Daily Archives: May 15, 2009

Before You Sponsor Any Blog … Get the Facts!

Continuing my recent post on Making Sense of Web Stats, before you sponsor any blog, including this one, you should get the facts … and do your own research. While they don’t capture all of the traffic, or even every site, used in conjunction, the free traffic ranking sites of Ranking, Traffic Estimate, Compete, Quantcast, and, most importantly, Alexa are usually directionally accurate and are a good place to start. For example, if you were to check up on the major blogs in the space on August 15, 2009, you’d find:

Blog Alexa
Traffic Estimate
Visitors (US)
Spend Matters 317,868 47,000 12,000 7,760 188,166
Sourcing Innovation 324,279 47,200 4,400 159,761
Supply Chain Matters ???,??? ??,??? ?,??? ?,??? ?,???,???
(AG) Metal Miner 573,991 25,200 924,425
Supply Excellence 960,349 10,700 1,767 217,056
Procure Insights 1,546,610 2,000
Purchasing Certification Blog 3,080,943 370
e-Sourcing Forum 3,108,516 2,300 873,926

This says that Sourcing Innovation, which briefly held the top spot on Alexa from June 10, 2009 to August 15, 2009 (and still holds the top spot on Traffic Estimate and Ranking), is currently ranked as the second most trafficed niche blog in the supply and spend management space. Not bad for an Upstart Blog that’s only three years old.

Furthermore, since you are also concerned about how much new traffic a site will attract, as new traffic is key to continued growth, the site’s ranking with respect to relevant searches is also important. For an overview of how each blog ranks, I refer you to the Google Rankings of the Sourcing Blogs of June 19, which is summarized below for a corpus of 99 relevant search terms:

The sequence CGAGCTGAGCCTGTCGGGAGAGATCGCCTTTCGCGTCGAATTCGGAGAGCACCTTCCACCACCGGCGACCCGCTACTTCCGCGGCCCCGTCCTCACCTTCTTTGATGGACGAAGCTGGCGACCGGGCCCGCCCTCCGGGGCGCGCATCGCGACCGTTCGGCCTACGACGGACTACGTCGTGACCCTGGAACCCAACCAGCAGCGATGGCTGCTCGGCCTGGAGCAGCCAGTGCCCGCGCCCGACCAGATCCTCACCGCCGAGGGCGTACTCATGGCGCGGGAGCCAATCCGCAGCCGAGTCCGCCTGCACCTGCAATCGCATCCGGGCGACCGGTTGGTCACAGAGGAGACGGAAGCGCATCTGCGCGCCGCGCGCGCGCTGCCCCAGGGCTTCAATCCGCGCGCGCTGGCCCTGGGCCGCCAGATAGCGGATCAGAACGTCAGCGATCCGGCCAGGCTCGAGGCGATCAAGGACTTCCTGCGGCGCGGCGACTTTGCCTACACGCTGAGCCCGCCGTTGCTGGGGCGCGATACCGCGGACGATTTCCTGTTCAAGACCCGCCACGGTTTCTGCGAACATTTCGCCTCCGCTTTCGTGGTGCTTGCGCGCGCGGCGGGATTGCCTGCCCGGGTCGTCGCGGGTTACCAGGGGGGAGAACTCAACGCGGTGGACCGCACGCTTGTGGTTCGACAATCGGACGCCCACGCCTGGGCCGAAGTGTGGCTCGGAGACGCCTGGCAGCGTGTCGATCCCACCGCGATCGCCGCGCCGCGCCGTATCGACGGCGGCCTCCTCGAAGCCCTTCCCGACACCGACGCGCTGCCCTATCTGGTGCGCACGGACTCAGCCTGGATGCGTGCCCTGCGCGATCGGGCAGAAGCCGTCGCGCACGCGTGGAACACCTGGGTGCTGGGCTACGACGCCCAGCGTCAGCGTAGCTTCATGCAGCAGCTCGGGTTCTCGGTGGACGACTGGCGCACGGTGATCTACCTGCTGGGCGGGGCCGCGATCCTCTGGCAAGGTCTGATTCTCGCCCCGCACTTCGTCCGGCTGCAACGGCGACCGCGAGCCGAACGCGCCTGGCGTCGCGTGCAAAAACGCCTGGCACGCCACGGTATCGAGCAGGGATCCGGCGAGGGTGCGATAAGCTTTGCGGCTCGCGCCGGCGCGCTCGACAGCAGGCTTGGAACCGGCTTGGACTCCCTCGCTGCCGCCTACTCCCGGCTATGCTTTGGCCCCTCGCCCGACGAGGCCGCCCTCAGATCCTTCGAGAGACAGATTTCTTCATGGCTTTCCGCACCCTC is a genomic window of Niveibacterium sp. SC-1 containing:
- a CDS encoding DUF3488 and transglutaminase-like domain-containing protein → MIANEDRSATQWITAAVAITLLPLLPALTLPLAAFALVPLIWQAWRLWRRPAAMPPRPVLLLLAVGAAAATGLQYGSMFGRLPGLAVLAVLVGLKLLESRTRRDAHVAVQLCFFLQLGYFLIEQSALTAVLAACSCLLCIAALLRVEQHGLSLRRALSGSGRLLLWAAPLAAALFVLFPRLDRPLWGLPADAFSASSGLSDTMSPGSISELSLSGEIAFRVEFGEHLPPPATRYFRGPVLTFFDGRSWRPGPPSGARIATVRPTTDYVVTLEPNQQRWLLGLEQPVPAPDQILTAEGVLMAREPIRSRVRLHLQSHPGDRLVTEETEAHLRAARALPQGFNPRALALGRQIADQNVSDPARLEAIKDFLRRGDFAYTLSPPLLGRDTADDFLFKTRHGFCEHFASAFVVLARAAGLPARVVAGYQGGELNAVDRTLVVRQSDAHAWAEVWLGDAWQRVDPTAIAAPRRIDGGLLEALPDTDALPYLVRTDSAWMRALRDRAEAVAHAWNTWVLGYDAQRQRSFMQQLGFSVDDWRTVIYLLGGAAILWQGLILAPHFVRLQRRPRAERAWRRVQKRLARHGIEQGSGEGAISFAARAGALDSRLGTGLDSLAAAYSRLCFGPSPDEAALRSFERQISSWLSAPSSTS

Blog Top 10 Top 20 Top 30 Top 50 Top 100
Sourcing Innovation 8 10 13 17 23
Supply Excellence 4 4 7 10 15
Spend Matters 2 4 5 7 10
e-Sourcing Forum 2 4 5 7 10

This is one of the reasons why, from a new traffic acquisition perspective, Sourcing Innovation, which continues to grow anywhere from 3% to 30% month-over-month, is one of the top two blogs, and why, one day after the blog’s three year anniversary when Sourcing Innovation claimed the Top Supply Management and Spend Management blog ranking on Alexa, Sourcing Innovation has, in the past year, at least temporarily, ranked #1 on all five of the major traffic ranking engines.

Now that you’ve informed yourself, you can make the right choice. For more information on SI sponsorships, see the Open Pricing Model. (For more information on other blog sponsorships, if available, contact the respective blog owners.)

Are You Taking Full Advantage of Sourcing Innovation?